Yet as old as this debate about liberty versus security is, we are not really having it in Australia at the moment. There are echoes and fragments of it, most often when things go wrong (either a gross transgression of liberty or a terrorist attack). But mostly the two sides of this debate talk past each other rather than at each other.

On the one hand, the proponents of liberty will focus on the rights and the freedoms they argue are being undermined in the fight against terrorism. Too often, however, this group will tend to minimize or downplay the threat. Terrorism, they say, is hyped; more people, they argue, will die falling off ladders than will die at the hands of terrorists.

On the other hand, the proponents of security will argue for significant new resources and powers for the agencies fighting terrorism and new limits placed on those parts of the community from which the threat is seen to come. But too few in this camp ask whether, in taking these measures, we are doing more damage to our society and principles than the terrorists are.

I would like to see a debate in which the proponents of liberty acknowledge the threat, understand that it provokes genuine fear in much of our society (even if more people die falling off ladders or in car accidents) and then ask themselves which of our liberties we should compromise for the sake of security. As the Charlie Hebdo case underlined, we don't even seem to be clear about the liberties we are defending.

I would like to see a debate where the proponents of security recognise that the threat to our societies comes not just from terrorism but from the way in which we fight terrorism, and that we should be prepared to accept certain levels of risks for the sake of preserving our rights and principles.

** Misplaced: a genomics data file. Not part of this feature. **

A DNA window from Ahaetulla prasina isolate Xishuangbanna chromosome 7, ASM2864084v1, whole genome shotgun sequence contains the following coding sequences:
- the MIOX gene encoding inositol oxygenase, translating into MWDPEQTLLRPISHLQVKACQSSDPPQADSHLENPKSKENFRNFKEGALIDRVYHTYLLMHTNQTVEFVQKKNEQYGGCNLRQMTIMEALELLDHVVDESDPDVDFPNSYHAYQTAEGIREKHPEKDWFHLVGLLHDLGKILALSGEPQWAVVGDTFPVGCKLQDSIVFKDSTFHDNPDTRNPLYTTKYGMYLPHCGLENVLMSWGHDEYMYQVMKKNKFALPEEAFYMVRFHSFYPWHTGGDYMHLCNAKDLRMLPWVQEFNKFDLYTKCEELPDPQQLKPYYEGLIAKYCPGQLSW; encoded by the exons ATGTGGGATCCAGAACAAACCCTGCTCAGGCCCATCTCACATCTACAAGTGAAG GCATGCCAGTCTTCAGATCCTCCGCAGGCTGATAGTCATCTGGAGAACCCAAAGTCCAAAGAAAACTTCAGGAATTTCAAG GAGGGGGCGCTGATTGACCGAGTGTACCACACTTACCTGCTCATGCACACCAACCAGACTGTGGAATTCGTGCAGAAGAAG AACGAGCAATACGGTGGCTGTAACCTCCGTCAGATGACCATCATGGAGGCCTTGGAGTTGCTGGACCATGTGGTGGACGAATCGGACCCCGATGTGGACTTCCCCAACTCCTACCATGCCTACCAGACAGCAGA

I am probably being naïve in expecting such a debate to take place. It is not just on this issue that we talk past each other. Nevertheless, I am convinced that we need to have that debate, not least because I fear that we will see more episodes like that which played at the Lindt Café in the years to come.


This morning it was announced that the nuclear negotiations between Iran and the P5+1 have been extended for another seven months; or to be specific, another four months to reach a political agreement and another three months beyond that to finalise technical details.

That the talks did not end simply in a comprehensive failure was no great surprise. The stakes are too high. As I explained last week, for the Rouhani Government and the Obama Administration, a nuclear deal holds the key to critical broader objectives: for Rouhani, it can end Iran's political and economic isolation; for Obama, it can recalibrate America's posture and policy in the Middle East.